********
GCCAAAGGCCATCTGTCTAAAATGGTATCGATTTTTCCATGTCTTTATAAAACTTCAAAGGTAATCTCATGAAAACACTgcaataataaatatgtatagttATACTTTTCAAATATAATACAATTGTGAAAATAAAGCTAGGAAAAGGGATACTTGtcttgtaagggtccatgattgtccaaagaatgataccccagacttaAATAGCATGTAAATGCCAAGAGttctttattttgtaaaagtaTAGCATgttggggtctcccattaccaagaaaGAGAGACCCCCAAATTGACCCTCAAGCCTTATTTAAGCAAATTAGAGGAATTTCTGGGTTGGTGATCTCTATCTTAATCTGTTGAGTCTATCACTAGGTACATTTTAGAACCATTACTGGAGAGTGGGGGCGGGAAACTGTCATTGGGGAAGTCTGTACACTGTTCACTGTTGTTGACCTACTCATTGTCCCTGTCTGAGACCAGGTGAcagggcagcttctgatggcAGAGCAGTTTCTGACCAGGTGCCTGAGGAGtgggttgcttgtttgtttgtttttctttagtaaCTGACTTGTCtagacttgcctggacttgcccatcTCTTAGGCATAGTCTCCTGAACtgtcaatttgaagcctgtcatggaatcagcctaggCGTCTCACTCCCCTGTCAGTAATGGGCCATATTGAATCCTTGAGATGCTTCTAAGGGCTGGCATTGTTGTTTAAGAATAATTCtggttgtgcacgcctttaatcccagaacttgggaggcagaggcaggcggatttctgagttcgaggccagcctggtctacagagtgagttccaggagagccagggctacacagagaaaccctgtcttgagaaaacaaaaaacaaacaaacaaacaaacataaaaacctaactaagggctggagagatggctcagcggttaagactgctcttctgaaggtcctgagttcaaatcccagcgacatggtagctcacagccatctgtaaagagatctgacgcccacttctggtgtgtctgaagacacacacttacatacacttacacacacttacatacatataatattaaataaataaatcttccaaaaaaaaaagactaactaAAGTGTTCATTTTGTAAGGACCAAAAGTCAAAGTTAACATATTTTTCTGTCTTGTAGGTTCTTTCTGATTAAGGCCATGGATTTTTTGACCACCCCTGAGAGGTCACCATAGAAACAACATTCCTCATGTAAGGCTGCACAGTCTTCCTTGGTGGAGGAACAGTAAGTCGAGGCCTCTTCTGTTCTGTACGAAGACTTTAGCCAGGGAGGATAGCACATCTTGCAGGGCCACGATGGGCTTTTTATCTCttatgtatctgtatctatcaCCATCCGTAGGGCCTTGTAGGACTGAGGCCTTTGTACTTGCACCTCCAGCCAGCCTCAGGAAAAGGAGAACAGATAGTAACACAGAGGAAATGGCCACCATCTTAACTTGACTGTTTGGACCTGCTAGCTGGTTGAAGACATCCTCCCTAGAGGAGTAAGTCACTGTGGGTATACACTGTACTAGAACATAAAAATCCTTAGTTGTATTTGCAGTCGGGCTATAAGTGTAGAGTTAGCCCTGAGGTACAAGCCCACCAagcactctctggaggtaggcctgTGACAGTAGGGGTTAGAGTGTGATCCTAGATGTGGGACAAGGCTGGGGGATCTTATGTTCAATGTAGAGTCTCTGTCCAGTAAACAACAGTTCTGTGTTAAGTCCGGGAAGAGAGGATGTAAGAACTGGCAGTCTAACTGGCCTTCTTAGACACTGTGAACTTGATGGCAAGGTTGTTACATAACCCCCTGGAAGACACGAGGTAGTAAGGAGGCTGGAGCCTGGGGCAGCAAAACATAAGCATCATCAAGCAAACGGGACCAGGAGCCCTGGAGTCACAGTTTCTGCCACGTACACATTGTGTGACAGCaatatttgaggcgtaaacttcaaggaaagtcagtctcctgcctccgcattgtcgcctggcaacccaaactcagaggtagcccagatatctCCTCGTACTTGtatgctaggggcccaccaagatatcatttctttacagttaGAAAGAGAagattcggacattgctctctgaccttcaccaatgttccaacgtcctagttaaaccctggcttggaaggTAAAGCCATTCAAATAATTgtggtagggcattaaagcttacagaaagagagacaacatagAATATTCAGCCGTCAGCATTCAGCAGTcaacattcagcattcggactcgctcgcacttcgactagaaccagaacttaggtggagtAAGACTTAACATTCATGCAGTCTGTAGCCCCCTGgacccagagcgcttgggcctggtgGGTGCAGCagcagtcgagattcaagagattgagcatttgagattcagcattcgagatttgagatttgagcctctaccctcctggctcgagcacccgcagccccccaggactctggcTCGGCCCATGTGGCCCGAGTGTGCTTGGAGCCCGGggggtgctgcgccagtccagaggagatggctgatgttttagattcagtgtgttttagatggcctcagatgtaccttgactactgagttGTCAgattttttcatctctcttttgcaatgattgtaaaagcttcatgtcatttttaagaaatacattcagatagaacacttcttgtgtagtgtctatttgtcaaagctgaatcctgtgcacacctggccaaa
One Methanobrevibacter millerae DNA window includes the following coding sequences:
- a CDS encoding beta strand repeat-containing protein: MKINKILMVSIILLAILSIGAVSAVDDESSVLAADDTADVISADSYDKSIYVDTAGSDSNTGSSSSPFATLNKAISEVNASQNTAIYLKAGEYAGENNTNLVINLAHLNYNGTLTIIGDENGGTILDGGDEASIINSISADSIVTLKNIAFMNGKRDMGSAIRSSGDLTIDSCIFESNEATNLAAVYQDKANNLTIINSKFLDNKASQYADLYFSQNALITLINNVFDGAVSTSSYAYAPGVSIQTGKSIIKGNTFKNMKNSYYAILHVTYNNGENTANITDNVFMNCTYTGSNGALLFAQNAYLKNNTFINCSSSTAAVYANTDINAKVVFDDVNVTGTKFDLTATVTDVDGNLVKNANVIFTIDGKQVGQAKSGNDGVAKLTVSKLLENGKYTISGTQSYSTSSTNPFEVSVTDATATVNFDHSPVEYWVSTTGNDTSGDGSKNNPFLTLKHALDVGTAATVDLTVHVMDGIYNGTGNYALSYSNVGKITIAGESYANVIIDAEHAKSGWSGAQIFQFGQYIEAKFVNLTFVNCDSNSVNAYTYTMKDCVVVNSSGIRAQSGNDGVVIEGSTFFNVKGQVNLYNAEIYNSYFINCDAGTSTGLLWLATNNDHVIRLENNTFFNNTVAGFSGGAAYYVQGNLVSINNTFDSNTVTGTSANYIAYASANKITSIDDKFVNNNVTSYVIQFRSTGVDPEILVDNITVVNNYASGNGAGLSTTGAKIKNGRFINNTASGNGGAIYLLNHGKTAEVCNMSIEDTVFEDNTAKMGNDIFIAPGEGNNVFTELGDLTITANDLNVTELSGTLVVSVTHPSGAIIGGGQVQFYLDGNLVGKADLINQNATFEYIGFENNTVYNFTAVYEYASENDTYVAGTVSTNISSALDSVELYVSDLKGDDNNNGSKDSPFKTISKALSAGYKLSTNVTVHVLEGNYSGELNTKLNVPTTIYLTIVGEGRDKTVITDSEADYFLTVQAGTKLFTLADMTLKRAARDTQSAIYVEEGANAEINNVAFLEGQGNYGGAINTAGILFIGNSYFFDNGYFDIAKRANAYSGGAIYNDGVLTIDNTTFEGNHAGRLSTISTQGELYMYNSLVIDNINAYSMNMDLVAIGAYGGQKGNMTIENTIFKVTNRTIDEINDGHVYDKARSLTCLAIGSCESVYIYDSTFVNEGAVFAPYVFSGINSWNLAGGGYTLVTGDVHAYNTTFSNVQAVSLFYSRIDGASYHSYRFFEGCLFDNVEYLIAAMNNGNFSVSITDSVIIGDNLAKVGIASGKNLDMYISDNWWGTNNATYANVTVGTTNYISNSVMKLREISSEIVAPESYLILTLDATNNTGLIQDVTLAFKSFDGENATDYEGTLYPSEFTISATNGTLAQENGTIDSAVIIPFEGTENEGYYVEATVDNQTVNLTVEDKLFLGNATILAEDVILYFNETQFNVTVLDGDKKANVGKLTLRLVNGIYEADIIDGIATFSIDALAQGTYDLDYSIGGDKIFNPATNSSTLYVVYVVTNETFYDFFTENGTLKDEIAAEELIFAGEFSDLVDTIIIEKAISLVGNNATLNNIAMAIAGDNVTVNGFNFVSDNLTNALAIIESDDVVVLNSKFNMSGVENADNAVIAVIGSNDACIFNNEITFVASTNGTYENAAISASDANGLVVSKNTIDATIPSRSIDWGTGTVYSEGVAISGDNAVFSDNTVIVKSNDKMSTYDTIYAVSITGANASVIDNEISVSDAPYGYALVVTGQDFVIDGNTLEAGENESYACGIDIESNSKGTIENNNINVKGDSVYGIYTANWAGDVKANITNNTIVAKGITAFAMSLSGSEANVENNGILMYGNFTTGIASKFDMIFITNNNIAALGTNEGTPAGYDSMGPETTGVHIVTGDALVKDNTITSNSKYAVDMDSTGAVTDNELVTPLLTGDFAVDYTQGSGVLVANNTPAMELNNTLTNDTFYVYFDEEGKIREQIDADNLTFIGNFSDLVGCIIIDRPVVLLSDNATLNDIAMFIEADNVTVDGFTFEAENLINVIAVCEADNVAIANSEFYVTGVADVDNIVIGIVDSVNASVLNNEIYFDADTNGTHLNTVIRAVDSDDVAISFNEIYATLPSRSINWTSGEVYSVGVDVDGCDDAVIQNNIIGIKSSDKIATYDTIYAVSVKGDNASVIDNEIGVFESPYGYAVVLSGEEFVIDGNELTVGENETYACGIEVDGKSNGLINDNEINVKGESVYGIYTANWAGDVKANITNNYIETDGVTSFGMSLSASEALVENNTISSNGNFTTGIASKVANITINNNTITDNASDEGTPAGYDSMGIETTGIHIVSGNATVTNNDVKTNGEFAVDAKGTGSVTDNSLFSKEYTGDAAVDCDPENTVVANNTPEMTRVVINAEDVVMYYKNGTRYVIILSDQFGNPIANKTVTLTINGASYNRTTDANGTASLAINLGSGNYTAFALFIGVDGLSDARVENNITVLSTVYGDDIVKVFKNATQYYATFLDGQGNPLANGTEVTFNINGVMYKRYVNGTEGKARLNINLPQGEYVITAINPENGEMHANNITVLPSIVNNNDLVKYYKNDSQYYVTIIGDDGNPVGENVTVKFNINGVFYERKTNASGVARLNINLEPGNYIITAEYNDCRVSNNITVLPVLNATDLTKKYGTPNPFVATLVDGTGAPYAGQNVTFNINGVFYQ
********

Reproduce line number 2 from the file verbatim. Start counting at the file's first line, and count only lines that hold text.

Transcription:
One Methanobrevibacter millerae DNA window includes the following coding sequences: